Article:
Written evidence submitted by Lewes FC
DCMS Committee Inquiry into the 'Impact of Covid-19 on DCMS sectors'.
What has been the immediate impact of Covid-19 on the sector?
- In common with most football clubs, Lewes FC’s largest outgoing is on people: players, coaches and office staff. Those costs do not cease simply because there are no matchdays.
- The immediate financial impact on Lewes FC is more than £120,000 of revenue forgone over the first few months. The actual revenue impact will be greater because we are unable to meet potential future sponsors or financial backers.
- Clubs have lost substantial amounts of matchday income (ticket sales, catering sales, hospitality, merchandise) and some sponsorship contracts cannot be fulfilled (for example where they may have matchday conditions). The opportunity to engage with potential sponsors has been curtailed, and sponsors are themselves under threat and in some cases, are reneging on agreements.
- The Coronavirus Job Retention Scheme has been a welcome way of covering 80% players’ salaries until the point at which a decision is made about whether their leagues will continue.
- Players whose leagues have been declared null and void (such as is the case for Lewes FC Men in non-league football) have lost a component of their weekly income several weeks earlier than planned.
- Players whose leagues were suspended for many weeks (such as for Lewes FC Women) faced uncertainty about their future. All normal rules governing transfers and contracts were left uncertain, and this had a knock-on effect on how players can plan their lives.
- Fifty-eight per-cent of Lewes FC Women’s staff and players noted they were at financial risk in spite of furlough arrangements. Many of our semi-professional players at Lewes FC lost their second incomes because they comprise casual work, or work in gyms, or as personal trainers. Their ability to return to work for the new season remains difficult because of having lost those second jobs and the uncertainty about whether they will be available in the future.
- Thirty-eight percent of the players and staff said they were at immediate risk of contracting COVID-19, because they either are a Frontline worker, or live with a key worker.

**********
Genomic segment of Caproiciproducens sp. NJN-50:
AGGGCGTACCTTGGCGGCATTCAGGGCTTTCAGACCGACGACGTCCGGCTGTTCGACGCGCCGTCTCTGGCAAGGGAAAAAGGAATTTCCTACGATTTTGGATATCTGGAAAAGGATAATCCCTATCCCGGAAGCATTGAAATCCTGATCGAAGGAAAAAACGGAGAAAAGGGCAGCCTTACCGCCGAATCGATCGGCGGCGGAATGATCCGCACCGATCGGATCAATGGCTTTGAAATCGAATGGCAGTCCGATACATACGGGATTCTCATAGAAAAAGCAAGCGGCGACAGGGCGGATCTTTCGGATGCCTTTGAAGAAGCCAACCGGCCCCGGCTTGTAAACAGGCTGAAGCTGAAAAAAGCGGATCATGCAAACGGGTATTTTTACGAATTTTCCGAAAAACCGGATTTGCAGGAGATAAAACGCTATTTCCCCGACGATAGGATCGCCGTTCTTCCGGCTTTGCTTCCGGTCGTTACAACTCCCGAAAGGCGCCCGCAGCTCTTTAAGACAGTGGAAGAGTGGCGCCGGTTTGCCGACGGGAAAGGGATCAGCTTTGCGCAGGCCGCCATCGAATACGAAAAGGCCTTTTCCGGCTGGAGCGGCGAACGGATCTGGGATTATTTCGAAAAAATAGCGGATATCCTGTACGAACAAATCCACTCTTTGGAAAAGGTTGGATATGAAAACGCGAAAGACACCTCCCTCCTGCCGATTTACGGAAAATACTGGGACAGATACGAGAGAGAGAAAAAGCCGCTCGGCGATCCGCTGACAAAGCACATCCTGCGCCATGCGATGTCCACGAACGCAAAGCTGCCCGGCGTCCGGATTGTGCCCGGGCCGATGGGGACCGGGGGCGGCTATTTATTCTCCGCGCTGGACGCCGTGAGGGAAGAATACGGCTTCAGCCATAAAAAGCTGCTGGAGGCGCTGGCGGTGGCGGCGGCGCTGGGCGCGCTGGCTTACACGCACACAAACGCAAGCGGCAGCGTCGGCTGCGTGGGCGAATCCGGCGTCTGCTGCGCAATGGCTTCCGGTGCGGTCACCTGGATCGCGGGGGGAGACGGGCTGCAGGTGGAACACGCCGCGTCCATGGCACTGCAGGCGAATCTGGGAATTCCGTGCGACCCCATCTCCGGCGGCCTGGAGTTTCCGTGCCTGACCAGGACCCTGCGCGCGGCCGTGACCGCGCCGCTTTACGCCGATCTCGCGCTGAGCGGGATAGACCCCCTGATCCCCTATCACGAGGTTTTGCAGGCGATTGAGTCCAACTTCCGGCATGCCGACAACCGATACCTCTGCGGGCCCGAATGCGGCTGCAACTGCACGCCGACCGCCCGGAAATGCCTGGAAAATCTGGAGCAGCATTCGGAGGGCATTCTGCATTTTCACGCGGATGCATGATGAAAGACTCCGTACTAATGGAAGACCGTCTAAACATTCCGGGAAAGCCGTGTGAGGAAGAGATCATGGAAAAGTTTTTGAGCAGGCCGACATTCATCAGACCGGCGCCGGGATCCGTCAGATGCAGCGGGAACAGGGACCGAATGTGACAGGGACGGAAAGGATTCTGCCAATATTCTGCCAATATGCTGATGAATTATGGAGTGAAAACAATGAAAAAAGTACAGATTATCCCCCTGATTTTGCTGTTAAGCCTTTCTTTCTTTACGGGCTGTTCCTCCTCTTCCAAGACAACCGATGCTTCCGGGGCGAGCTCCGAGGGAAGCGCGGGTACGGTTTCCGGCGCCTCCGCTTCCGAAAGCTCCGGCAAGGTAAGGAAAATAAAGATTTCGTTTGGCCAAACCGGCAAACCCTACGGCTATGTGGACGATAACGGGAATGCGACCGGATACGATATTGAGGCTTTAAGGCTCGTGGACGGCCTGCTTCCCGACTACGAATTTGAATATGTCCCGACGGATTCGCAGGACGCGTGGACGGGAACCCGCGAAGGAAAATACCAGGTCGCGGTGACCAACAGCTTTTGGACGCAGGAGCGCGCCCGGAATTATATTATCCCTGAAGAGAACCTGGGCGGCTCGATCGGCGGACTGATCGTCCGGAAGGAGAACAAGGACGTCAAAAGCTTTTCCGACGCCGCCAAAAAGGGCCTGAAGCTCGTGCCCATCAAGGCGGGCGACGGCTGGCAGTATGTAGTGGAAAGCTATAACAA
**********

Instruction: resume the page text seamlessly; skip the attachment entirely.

- Sixty two per-cent of the players and staff said they were at risk of trauma through loss, because they are vulnerable or have a loved one who was vulnerable, such as a family member on the front line.
- Sixty two per-cent identified they experienced a negative psychological impact of isolation due to distance from family, or living alone, or adjustment issues. Semi-professional players live extremely structured, very demanding lives in order to be able to work and train at the level required.
How effectively has the support provided by DCMS, other Government departments and arms-length bodies addressed the sector’s needs?
- The Coronavirus Job Retention Scheme has allowed clubs to furlough players and still pay at least 80% of their salaries. This has been incredibly helpful when most other revenue has ceased. This has likely protected some football clubs from entering administration for the time being.
- A severe pinch-point will come for clubs when seasons start again, players are recalled and will need to be paid whilst there have been zero revenue generating opportunities in the interim. Outgoings will return to normal on the back of several months of limited or zero income.
- If matches are required to be played behind closed doors, clubs will be under an increased threat of administration, because matchday revenue will remain close to zero, but with outgoings returning to normal.
- The early move to provide furlough options to clubs was a very welcome move but will have a negligible impact on the longer term sustainability of clubs and leagues unless it can be phased out slowly, rather than removed as soon as players are required to return.
What will the likely long-term impacts of Covid-19 be on the sector, and what support is needed to deal with those?